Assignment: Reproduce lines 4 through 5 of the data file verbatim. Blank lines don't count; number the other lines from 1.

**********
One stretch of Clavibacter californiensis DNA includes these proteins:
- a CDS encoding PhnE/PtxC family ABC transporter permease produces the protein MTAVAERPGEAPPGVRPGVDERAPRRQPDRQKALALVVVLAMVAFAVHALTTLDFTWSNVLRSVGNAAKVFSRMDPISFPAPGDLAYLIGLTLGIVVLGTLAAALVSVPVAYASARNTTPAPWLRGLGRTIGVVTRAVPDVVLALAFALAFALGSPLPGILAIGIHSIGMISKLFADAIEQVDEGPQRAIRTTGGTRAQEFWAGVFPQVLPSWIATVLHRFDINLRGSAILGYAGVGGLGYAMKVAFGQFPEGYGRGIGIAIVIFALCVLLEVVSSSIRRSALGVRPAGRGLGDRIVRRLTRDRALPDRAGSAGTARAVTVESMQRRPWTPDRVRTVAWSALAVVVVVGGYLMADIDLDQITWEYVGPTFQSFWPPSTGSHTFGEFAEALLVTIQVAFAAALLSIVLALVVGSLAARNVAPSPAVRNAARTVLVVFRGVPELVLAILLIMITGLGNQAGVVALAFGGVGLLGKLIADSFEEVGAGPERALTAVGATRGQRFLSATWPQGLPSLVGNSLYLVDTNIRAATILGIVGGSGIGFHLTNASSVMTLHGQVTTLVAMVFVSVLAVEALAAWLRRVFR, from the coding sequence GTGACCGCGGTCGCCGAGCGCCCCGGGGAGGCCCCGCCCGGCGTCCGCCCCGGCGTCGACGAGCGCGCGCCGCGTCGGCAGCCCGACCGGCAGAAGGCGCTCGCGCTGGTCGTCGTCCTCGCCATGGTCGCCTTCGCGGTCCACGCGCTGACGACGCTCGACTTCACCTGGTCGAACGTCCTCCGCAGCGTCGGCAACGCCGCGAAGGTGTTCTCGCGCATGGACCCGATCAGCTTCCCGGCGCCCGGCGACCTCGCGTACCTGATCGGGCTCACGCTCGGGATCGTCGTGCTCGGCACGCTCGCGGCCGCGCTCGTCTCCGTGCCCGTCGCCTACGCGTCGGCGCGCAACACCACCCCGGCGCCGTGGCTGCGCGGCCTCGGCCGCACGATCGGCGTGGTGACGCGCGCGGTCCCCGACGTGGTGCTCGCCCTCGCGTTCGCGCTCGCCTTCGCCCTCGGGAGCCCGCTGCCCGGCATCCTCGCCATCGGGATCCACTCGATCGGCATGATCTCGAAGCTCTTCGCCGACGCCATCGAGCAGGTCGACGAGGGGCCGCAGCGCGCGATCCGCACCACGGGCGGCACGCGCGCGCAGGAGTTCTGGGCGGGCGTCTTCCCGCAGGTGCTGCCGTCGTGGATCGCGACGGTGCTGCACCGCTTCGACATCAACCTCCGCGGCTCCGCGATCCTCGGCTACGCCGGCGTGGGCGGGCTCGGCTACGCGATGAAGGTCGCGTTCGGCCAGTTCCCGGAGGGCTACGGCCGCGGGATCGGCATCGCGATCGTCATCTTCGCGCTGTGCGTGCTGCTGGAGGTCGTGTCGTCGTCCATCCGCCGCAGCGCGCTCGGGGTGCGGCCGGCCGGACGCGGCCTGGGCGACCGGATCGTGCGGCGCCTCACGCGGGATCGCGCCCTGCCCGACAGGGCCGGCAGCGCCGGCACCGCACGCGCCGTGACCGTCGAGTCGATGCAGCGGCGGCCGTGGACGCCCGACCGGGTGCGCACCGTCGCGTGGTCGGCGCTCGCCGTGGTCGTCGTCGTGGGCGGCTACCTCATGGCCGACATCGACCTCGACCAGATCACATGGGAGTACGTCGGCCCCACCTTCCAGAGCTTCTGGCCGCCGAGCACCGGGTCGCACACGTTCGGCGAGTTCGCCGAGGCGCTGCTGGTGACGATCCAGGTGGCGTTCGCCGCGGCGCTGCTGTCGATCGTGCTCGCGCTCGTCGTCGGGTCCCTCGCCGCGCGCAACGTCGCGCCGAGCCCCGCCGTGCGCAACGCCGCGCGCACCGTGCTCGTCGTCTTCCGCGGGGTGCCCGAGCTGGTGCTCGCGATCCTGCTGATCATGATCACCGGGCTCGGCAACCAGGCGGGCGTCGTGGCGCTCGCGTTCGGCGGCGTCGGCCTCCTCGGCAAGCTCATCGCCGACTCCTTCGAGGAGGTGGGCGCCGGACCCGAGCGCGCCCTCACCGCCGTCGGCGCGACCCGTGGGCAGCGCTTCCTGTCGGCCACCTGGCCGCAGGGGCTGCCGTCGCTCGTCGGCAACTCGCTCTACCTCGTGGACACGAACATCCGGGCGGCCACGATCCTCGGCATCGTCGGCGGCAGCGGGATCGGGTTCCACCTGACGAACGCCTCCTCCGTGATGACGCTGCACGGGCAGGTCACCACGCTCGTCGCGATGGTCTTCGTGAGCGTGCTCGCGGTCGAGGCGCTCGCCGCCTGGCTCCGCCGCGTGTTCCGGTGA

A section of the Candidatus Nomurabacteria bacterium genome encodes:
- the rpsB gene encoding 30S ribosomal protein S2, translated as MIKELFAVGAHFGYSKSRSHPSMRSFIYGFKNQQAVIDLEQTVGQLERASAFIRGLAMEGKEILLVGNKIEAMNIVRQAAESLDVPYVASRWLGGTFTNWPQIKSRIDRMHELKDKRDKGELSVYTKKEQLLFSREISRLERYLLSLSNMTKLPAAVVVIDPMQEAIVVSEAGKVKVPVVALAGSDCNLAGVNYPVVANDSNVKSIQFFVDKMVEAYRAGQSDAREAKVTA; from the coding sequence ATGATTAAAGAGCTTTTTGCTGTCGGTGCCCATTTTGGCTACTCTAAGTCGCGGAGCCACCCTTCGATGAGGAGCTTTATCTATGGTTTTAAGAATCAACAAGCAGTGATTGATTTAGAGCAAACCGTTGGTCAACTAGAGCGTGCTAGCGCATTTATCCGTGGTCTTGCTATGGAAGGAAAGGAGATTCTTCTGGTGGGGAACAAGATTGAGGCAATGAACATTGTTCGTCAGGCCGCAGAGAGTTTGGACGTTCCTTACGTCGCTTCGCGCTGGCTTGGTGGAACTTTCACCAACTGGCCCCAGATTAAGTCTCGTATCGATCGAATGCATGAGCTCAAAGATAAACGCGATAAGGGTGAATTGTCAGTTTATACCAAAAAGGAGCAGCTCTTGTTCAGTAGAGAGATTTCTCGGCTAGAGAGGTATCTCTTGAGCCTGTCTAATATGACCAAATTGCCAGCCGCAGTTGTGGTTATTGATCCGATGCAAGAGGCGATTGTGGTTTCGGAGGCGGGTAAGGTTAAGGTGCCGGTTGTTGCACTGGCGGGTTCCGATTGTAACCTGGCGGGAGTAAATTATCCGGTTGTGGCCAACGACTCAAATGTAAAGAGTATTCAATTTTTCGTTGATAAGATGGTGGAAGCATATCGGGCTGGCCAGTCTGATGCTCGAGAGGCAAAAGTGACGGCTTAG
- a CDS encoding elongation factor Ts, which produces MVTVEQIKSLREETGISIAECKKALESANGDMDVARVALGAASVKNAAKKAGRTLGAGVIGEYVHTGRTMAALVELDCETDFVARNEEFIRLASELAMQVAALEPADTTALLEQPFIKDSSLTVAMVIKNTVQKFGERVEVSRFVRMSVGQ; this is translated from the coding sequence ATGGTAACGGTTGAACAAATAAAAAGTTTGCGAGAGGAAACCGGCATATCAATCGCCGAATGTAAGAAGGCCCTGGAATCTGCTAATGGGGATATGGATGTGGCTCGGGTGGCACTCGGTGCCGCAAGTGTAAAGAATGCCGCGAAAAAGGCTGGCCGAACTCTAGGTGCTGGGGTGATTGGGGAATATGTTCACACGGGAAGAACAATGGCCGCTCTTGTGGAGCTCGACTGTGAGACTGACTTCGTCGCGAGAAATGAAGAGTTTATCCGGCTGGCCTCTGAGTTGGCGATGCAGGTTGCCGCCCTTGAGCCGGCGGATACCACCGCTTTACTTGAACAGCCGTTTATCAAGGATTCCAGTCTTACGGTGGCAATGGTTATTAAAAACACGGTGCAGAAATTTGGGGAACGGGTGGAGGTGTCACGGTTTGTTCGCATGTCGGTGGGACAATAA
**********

- the rpsB gene encoding 30S ribosomal protein S2, translated as MIKELFAVGAHFGYSKSRSHPSMRSFIYGFKNQQAVIDLEQTVGQLERASAFIRGLAMEGKEILLVGNKIEAMNIVRQAAESLDVPYVASRWLGGTFTNWPQIKSRIDRMHELKDKRDKGELSVYTKKEQLLFSREISRLERYLLSLSNMTKLPAAVVVIDPMQEAIVVSEAGKVKVPVVALAGSDCNLAGVNYPVVANDSNVKSIQFFVDKMVEAYRAGQSDAREAKVTA; from the coding sequence ATGATTAAAGAGCTTTTTGCTGTCGGTGCCCATTTTGGCTACTCTAAGTCGCGGAGCCACCCTTCGATGAGGAGCTTTATCTATGGTTTTAAGAATCAACAAGCAGTGATTGATTTAGAGCAAACCGTTGGTCAACTAGAGCGTGCTAGCGCATTTATCCGTGGTCTTGCTATGGAAGGAAAGGAGATTCTTCTGGTGGGGAACAAGATTGAGGCAATGAACATTGTTCGTCAGGCCGCAGAGAGTTTGGACGTTCCTTACGTCGCTTCGCGCTGGCTTGGTGGAACTTTCACCAACTGGCCCCAGATTAAGTCTCGTATCGATCGAATGCATGAGCTCAAAGATAAACGCGATAAGGGTGAATTGTCAGTTTATACCAAAAAGGAGCAGCTCTTGTTCAGTAGAGAGATTTCTCGGCTAGAGAGGTATCTCTTGAGCCTGTCTAATATGACCAAATTGCCAGCCGCAGTTGTGGTTATTGATCCGATGCAAGAGGCGATTGTGGTTTCGGAGGCGGGTAAGGTTAAGGTGCCGGTTGTTGCACTGGCGGGTTCCGATTGTAACCTGGCGGGAGTAAATTATCCGGTTGTGGCCAACGACTCAAATGTAAAGAGTATTCAATTTTTCGTTGATAAGATGGTGGAAGCATATCGGGCTGGCCAGTCTGATGCTCGAGAGGCAAAAGTGACGGCTTAG
- a CDS encoding elongation factor Ts, which produces MVTVEQIKSLREETGISIAECKKALESANGDMDVARVALGAASVKNAAKKAGRTLGAGVIGEYVHTGRTMAALVELDCETDFVARNEEFIRLASELAMQVAALEPADTTALLEQPFIKDSSLTVAMVIKNTVQKFGERVEVSRFVRMSVGQ; this is translated from the coding sequence ATGGTAACGGTTGAACAAATAAAAAGTTTGCGAGAGGAAACCGGCATATCAATCGCCGAATGTAAGAAGGCCCTGGAATCTGCTAATGGGGATATGGATGTGGCTCGGGTGGCACTCGGTGCCGCAAGTGTAAAGAATGCCGCGAAAAAGGCTGGCCGAACTCTAGGTGCTGGGGTGATTGGGGAATATGTTCACACGGGAAGAACAATGGCCGCTCTTGTGGAGCTCGACTGTGAGACTGACTTCGTCGCGAGAAATGAAGAGTTTATCCGGCTGGCCTCTGAGTTGGCGATGCAGGTTGCCGCCCTTGAGCCGGCGGATACCACCGCTTTACTTGAACAGCCGTTTATCAAGGATTCCAGTCTTACGGTGGCAATGGTTATTAAAAACACGGTGCAGAAATTTGGGGAACGGGTGGAGGTGTCACGGTTTGTTCGCATGTCGGTGGGACAATAA